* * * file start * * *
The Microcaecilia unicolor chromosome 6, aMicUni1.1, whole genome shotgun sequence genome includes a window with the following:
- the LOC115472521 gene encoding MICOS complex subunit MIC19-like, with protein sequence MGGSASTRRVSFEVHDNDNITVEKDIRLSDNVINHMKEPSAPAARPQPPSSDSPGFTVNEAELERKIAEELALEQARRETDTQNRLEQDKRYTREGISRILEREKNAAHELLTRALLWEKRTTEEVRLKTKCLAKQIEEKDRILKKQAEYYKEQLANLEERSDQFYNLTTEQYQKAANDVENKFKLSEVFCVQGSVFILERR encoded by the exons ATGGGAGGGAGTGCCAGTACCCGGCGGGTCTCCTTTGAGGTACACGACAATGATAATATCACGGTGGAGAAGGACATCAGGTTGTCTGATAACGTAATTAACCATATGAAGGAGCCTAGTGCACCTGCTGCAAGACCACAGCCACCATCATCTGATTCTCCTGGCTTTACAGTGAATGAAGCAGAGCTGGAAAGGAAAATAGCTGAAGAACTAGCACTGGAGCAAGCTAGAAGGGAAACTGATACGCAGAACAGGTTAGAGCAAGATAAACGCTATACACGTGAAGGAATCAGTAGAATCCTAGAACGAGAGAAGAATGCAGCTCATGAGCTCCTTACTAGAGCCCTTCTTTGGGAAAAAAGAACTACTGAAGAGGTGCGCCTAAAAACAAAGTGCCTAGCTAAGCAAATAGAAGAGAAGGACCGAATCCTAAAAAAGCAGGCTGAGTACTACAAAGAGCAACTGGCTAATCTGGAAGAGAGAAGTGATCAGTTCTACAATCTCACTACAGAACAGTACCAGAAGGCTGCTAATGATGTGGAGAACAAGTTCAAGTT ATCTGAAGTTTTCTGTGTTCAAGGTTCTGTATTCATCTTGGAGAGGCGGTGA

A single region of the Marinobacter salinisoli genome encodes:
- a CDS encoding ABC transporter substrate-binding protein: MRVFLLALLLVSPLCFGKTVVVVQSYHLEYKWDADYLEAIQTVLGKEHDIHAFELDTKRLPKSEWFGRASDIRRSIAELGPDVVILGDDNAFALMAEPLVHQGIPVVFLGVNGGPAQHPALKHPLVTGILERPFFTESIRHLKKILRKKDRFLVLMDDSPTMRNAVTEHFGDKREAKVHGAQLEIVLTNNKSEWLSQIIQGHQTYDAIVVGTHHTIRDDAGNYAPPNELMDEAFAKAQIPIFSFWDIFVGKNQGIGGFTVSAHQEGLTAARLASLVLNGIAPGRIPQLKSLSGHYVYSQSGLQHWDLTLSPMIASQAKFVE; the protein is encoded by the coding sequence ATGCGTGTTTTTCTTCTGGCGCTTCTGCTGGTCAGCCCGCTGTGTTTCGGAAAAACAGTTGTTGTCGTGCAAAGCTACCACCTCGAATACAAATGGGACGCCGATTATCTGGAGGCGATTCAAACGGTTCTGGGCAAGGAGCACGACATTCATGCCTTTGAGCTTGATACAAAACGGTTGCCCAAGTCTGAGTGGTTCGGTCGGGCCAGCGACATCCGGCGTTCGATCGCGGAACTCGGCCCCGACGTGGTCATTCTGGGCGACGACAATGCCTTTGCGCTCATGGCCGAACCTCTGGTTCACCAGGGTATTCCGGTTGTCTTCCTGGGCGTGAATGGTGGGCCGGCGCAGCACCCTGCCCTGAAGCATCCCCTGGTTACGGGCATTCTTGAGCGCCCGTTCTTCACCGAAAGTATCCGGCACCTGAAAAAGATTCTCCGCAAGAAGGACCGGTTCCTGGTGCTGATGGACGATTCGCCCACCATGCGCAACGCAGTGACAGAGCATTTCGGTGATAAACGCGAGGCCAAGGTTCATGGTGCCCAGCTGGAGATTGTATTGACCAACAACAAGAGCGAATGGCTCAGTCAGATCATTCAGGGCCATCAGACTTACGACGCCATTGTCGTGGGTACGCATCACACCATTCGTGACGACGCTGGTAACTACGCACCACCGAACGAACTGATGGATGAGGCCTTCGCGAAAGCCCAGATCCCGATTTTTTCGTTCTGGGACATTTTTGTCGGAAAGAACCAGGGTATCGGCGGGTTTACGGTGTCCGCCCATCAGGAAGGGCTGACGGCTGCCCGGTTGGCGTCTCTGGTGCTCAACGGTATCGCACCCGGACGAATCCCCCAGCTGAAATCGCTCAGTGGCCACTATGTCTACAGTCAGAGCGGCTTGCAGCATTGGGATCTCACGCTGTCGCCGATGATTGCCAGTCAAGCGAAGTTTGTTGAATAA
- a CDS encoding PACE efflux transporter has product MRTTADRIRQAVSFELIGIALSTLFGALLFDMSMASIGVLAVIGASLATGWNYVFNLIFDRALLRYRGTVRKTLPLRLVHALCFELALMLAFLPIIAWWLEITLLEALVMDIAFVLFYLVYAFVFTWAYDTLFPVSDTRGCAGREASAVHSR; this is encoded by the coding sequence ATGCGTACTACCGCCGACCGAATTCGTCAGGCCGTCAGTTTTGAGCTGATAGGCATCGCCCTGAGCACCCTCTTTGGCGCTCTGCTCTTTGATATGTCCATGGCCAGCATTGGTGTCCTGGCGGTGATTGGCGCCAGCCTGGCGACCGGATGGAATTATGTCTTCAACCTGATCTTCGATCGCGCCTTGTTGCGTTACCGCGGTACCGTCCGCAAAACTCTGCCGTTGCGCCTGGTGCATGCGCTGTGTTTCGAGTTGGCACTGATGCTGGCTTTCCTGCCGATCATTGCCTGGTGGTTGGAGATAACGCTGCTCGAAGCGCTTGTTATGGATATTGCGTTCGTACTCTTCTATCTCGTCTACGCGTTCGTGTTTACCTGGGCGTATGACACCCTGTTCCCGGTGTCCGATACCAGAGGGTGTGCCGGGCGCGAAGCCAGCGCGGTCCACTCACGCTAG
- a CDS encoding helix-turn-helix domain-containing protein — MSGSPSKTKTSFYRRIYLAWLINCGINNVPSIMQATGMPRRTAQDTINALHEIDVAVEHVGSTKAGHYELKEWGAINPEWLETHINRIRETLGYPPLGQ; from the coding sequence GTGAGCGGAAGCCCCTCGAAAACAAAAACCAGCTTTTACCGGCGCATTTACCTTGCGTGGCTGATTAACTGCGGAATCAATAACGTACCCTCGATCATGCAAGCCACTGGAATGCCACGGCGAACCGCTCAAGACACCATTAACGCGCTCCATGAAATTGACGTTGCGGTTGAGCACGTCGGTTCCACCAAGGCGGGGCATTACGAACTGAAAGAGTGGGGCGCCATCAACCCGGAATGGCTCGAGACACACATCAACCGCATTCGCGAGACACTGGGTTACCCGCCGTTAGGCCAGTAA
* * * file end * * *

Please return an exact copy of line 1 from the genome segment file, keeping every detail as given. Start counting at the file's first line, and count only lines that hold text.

The Microcaecilia unicolor chromosome 6, aMicUni1.1, whole genome shotgun sequence genome includes a window with the following: